“This phenomenon taps into the public’s growing distrust of companies due to the proliferation of harmful chemicals in consumer products.”

Many Americans (32%) also believe that a tan makes people look better and healthier, the survey found.

Rajesh Nair, M.D., an oncology surgeon at the Orlando Health Cancer Institute, commented in a press release that there is “no such thing as a healthy tan.”

woman using sunscreen on a beach

Thirty-two percent of Americans believe that a tan makes people look better and healthier, according to the Orlando Health Cancer Institute study. (iStock)

“It’s really just a visual manifestation of damage to the skin,” he said. “But we’re fighting against a perceived positive image and health benefits of something that actually has a totally opposite reality, which is that suntanned skin represents an increased risk of a deadly disease.”

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“Age, gender and phenotype play a role, too.” 

Krista Rubin, a nurse practitioner and member of Mass General Cancer Center’s Melanoma Team, told Fox News Digital that there is “little evidence supporting the claim that sunscreens are carcinogenic.” 

SUNBURN SOS: 7 TIPS TO SOOTHE YOUR SUN-DAMAGED SKIN, ACCORDING TO A WELLNESS EXPERT

“There is clear-cut evidence of the link between UV radiation exposure and skin cancer,” she wrote in an email. “However, the risk of developing skin cancer isn’t limited to UV radiation exposure – age, gender and phenotype play a role, too.” 

Males are at a higher risk of developing skin cancer, Rubin said, as are people with blonde or red hair, light skin or light eyes. 

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man applies sunscreen on his shoulder at the beach

Sunburns are caused by damage from the sun’s UV rays, according to experts. (iStock)

Other risk factors include having a suppressed immune system, being a solid organ transplant recipient or taking certain medications.

Rubin reiterated that sunburns are caused by the sun’s UV rays damaging the skin. So, while drinking water in hot weather will help prevent dehydration and keep the body cool, it will not prevent sunburn.

HOW TO WEAR SUNSCREEN THE RIGHT WAY: YOUR GUIDE TO SPF

“A tan is visible evidence of skin injury,” the expert said. “Whether from the sun or from a tanning bed, tanning exposes the skin to high levels of UVA radiation, which we know is not healthy and is linked to both skin cancer and accelerated aging.”

Social media expert Eric Dahan, founder of Mighty Joy, said she believes social media has become “rife with misinformation about sunscreen.”

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Peeling skin on the shoulder after sunburn

“A tan is visible evidence of skin injury,” one expert said. (iStock)

“It’s often spread by well-meaning but overall uninformed, self-appointed health and wellness experts and select dermatologists,” said Dahan, who is based in California.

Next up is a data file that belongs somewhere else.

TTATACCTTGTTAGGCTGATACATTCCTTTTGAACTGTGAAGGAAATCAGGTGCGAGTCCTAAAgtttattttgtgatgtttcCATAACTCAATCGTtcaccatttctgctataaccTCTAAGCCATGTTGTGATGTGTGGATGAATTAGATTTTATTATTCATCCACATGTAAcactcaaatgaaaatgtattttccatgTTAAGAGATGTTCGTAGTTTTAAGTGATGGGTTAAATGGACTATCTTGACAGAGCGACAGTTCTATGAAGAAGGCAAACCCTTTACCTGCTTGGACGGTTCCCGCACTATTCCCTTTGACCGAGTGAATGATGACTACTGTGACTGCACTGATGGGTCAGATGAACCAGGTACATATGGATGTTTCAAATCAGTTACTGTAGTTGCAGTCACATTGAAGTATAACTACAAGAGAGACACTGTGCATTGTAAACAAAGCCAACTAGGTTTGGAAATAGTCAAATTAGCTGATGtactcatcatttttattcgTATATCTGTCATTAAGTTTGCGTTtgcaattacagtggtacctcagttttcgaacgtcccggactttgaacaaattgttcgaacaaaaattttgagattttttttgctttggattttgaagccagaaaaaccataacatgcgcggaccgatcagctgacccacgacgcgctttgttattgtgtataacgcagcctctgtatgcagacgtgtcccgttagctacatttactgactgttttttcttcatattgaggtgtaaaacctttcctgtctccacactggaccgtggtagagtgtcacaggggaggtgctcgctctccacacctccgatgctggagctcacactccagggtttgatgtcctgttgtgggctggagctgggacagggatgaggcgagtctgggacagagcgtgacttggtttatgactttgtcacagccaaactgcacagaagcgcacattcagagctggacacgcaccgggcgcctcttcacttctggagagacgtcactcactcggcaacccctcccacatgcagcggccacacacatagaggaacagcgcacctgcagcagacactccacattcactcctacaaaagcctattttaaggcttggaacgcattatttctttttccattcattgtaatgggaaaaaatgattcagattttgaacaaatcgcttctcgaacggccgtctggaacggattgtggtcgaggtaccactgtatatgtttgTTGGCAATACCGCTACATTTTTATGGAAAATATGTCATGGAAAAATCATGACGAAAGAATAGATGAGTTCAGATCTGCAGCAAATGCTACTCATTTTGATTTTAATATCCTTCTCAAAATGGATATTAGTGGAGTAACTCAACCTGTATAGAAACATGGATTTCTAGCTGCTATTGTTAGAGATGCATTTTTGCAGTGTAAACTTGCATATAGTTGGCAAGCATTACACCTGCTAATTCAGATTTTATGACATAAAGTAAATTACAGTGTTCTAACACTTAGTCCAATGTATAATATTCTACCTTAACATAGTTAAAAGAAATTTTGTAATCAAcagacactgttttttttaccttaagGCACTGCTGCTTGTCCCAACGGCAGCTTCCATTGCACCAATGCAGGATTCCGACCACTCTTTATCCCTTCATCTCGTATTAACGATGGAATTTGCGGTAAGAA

“A lot of the misinformation is due to actual science being less engaging and more nuanced than bold (false) statements.” 

The spread of false information regarding sunscreen reflects a “general public sentiment” about what the products contain, Dahan said. 

WHAT SPF SHOULD YOUR SUNSCREEN HAVE? FIND OUT HOW IT MAY HELP PREMATURE AGING AND SKIN CANCER

“This phenomenon taps into the public’s growing distrust of companies due to the proliferation of harmful chemicals in consumer products,” he said. 

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“Over the years, we have discovered that materials that were deemed as ‘safe’ are highly harmful – from lead, BPA, PFaS and now plastics.”

woman and man spraying sunscreen in a kayak

A rise in cancer rates among young people could be driving a “distrust of companies,” one expert noted. (iStock)

There has also been a rise in cancer rates among young people, Dahan mentioned, which further drives a “healthy distrust of companies and government regulators.”

“When it comes to sunscreen, it seems a lot of the misinformation was driven by an old chemical used decades ago that has since been prohibited, after a contamination event led to a recall,” he said.

Among consumers of social media, Dahan suggested that it is “very difficult to determine what is true if you’re not an expert.” 

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“There are conflicting studies, conflicting opinions from seemingly credible individuals, flat-out false information, and an overall lack of confidence in the private companies making these products and in government regulators,” he said.

Some experts — including Dr. Nicky Gazy, a board-certified dermatologist in Florida — have responded on social media with the recommendation to use sunscreen alternatives that do not contain benzene.

a little girl has sunscreen applied to her face

One dermatologist recommended using zinc-based mineral sunscreen. (iStock)

“When it comes to skin cancer and skin health, any sunscreen is better than no sunscreen,” Gazy said in a TikTok video posted in July 2023.

For more Health articles, visit www.foxnews/health

To decrease cumulative exposure to “chemical sunscreens,” Gazy recommended wearing a zinc-based mineral sunscreen. 

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“It’s actually what I recommend to my patients, especially my pregnant patients,” he said.

Fox News Digital reached out to Johnson & Johnson for comment.